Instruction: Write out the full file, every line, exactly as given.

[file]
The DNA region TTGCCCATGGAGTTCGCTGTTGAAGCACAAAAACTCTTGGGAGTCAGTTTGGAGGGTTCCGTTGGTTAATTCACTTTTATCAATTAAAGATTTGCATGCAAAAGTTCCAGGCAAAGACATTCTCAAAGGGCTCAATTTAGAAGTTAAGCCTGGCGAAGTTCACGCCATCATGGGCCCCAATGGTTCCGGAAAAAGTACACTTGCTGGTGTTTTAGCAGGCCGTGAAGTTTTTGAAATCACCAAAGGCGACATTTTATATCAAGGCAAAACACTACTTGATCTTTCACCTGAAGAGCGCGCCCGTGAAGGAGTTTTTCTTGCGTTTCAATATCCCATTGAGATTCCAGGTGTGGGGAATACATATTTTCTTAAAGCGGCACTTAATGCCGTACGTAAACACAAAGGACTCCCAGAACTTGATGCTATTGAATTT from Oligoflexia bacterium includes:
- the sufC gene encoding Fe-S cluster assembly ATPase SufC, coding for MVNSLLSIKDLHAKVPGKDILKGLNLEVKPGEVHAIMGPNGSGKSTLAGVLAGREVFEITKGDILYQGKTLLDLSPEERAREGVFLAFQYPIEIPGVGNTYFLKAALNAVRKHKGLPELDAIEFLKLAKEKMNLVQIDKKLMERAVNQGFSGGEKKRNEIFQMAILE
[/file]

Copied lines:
The DNA region TTGCCCATGGAGTTCGCTGTTGAAGCACAAAAACTCTTGGGAGTCAGTTTGGAGGGTTCCGTTGGTTAATTCACTTTTATCAATTAAAGATTTGCATGCAAAAGTTCCAGGCAAAGACATTCTCAAAGGGCTCAATTTAGAAGTTAAGCCTGGCGAAGTTCACGCCATCATGGGCCCCAATGGTTCCGGAAAAAGTACACTTGCTGGTGTTTTAGCAGGCCGTGAAGTTTTTGAAATCACCAAAGGCGACATTTTATATCAAGGCAAAACACTACTTGATCTTTCACCTGAAGAGCGCGCCCGTGAAGGAGTTTTTCTTGCGTTTCAATATCCCATTGAGATTCCAGGTGTGGGGAATACATATTTTCTTAAAGCGGCACTTAATGCCGTACGTAAACACAAAGGACTCCCAGAACTTGATGCTATTGAATTT from Oligoflexia bacterium includes:
- the sufC gene encoding Fe-S cluster assembly ATPase SufC, coding for MVNSLLSIKDLHAKVPGKDILKGLNLEVKPGEVHAIMGPNGSGKSTLAGVLAGREVFEITKGDILYQGKTLLDLSPEERAREGVFLAFQYPIEIPGVGNTYFLKAALNAVRKHKGLPELDAIEFLKLAKEKMNLVQIDKKLMERAVNQGFSGGEKKRNEIFQMAILE